Drew and her co-founders — Jessica Bell Brown, an art historian, and Jessica Lynne and Taylor Renee Aldridge, both art writers — took a year to build the space and its offerings. “We still have a running group text,” Drew notes wryly. “It’s very internet. Very 2016.”

In practice, it wends a little 1960s. The incubator lives through August 19 at Recess, a residency space on the Lower East Side. The feel is of a secret clubhouse, convivial with an insider edge. You get the sense that while anyone is welcome, Berkeley coffeehouse–style, there’s more fun to be had if you’re part of the group. At quieter times, those anxieties recede; the space charms. A bench hugs the front window. Plants flare against white walls. Ginger cookies, mint tea, and a soulful Spotify playlist are all on tap.

Black Art Incubator
Recess
41 Grand Street
646-863-3765, recessart.org
Through August 19

During structured hours, there are sessions: Talks fall into two genres (“art and money” or “archive”), while “office hours” and “open crits” mimic MFA programming — but with the expectation that “you know who Richard Wright is,” as the legendary East Village artist Sur Rodney (Sur), who recently gave a talk, puts it to me via phone. The incubator interests him for how it overturns expectations of knowledge, eschewing the usual canon in favor of one not often taught in schools. “There’s a certain standard, a bibliography of material that we’ve all had to study,” he says, citing Moby Dick and Charles Dickens. On top of playing that game, people of color “have to do all this other research to understand where they fit in.”

Joshua Moton, a cellist who performed at an open crit last month, has experienced this firsthand. He explains the bodily discomfort his training in the European classical tradition gave him. In college, he found jazz. “Coltrane, Ayler, Silva, Davis,” he says. “I was able to heal,” to find “parts of the cello that I never really thought were there.” While crits are known as stress-bombs in academia, Moton says his — led by Adrienne Edwards, the dynamic curator-at-large of the Walker Art Center in Minneapolis, clad in metallic pants — felt like a “safe space.”

Therapeutic spaces face similar accusations as art schools over what their members tend to assume about their peers, whether to do with money, access, or personal history, and the incubator also addresses those issues. Moton, for one, returned the next day for a meditation hour. Here, too, he felt a difference. He drew a contrast for me, mentioning a yoga class he recently attended in which an Australian woman near him went on about “wage slaves,” throwing off his balance. “What does it mean to have a black space?” he asked. “When you can be a black person and breathe and not feel off.”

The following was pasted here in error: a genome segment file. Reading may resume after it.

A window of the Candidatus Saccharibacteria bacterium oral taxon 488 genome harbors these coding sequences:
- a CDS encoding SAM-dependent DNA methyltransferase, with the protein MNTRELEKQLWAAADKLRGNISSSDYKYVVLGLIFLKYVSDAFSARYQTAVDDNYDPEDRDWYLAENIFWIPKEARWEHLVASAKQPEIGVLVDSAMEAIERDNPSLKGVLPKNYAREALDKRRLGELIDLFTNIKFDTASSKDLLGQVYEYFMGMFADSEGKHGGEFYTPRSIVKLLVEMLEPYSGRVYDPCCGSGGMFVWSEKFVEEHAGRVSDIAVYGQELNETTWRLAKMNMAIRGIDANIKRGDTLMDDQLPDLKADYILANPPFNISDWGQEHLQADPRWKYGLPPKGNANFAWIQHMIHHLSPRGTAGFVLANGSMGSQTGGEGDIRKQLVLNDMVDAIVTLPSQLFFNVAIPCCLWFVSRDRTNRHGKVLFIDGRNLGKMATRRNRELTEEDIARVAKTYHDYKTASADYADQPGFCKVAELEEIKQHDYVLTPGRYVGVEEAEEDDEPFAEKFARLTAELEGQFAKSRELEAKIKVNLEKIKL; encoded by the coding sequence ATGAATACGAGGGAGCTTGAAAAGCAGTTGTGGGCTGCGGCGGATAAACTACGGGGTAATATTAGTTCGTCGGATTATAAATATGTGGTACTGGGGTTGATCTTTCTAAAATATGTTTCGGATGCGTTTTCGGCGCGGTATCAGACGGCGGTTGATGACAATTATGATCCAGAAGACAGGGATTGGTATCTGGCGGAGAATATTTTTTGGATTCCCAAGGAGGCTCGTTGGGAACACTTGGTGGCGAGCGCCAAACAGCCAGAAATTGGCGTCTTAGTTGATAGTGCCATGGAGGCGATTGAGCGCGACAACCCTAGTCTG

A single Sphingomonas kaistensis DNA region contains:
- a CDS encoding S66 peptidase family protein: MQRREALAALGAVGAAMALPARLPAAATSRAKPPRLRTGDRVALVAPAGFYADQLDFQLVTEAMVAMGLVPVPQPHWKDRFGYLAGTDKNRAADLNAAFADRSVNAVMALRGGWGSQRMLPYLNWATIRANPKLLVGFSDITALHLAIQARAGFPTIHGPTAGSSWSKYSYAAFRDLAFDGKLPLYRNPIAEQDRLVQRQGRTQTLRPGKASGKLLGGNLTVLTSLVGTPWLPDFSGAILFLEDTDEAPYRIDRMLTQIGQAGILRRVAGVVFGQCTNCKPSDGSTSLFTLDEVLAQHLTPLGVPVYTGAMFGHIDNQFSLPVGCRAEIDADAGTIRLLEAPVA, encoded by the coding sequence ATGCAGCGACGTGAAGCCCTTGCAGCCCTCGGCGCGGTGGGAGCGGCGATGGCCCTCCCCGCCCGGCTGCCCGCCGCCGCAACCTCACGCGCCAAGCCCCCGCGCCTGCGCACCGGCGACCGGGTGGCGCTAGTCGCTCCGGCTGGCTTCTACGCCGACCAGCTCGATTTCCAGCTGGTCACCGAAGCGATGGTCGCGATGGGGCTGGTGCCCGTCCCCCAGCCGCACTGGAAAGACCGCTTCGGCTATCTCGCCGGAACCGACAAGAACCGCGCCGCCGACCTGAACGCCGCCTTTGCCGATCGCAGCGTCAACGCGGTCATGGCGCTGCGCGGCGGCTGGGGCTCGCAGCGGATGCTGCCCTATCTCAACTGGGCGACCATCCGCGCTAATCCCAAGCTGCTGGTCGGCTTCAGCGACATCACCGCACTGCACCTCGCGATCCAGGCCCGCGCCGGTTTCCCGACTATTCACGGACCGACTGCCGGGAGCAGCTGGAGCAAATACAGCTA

To read full article, go to: http://www.villagevoice.com/arts/black-art-incubator-aims-to-invert-art-world-normal-8960371

NBA Legend Michael Jordan Donates $5 Million to Smithsonian’s New African-American Museum

NBA Legend Michael Jordan (photo via biography.com)

NBA Legend Michael Jordan (photo via biography.com)

article via theurbandaily.com

Following his generous contributions of $1 million to the Institute for Community-Police Relations and $1 million to the NAACP Legal Defense Fund, Michael Jordan is doing a lot more sharing these days.

According to reports, Jordan has donated $5 million to the National Museum of African American History and Culture Museum. Officials revealed that the gift is the largest from a sports figure to the 19th Smithsonian museum and pushes private donations to $278 million. Including federal aid, the museum, which President Obama will open in September, has raised more than $548 million.

The NBA legend said in a statement, “I am grateful for the opportunity to support this museum. I also am indebted to the historic contributions of community leaders and athletes such as Jesse Owens, whose talent, commitment and perseverance broke racial barriers and laid the groundwork for the successful careers of so many African Americans in athletics and beyond.”

Source: Michael Jordan Donates $5 Million To African-American Museum | The Urban Daily

Today’s Winning Google Doodle Invoking Black Lives Matter was Designed by High School Sophomore Akilah Johnson

“My Afrocentric Life,” by Akilah Johnson (courtesy of Google 2016)

“My Afrocentric Life,” by Akilah Johnson (courtesy of Google 2016)

article by Michael Cavna via washingtonpost.com

JUST LAST month, Akilah Johnson was “surprised and overwhelmed” when she learned that she was a national finalist in the “Doodle 4 Google” contest for grade-schoolers.

Akilah, a sophomore at Eastern Senior High School in Northeast Washington, has just been named Google’s big winner in the national contest, topping the 53 state and territory champions, whose work had been culled from about 100,000 student entries.

“It is really overwhelming,” Akilah tells The Post’s Comic Riffs, minutes after receiving the news Monday during a ceremony at Google headquarters in Mountain View, Calif.  “I was so excited, I started crying,” Akilah says. “I didn’t even look at anybody — I was just looking at the framed copy [of the Doodle] they gave me.”

Akilah is the contest’s first winner from Washington, as D.C. was not eligible to enter the states-only competition in past years. (The Post’s Comic Riffs had joined the chorus of voices urging that the District be included.)

This year’s contest theme was: “What makes me…me.” Akilah drew a box-braided Doodle titled “My Afrocentric Life,” using color pencils, black crayons and Sharpie markers. The Doodle includes symbols of black heritage and signs representing the Black Lives Matter movement.  “Although it felt like forever making this picture, it only took me about two weeks,” Akilah told Comic Riffs last month. Continue reading

This Artist’s Drawing of The Obamas Is Absolute Perfection – Clutch Magazine

We’ve been a fan of Nicholle Kobi’s art for a while now, but her recent drawing of the Obamas at the recent White House State Dinner is absolute perfection.

Source: This Artist’s Drawing of The Obamas Is Absolute Perfection – Clutch Magazine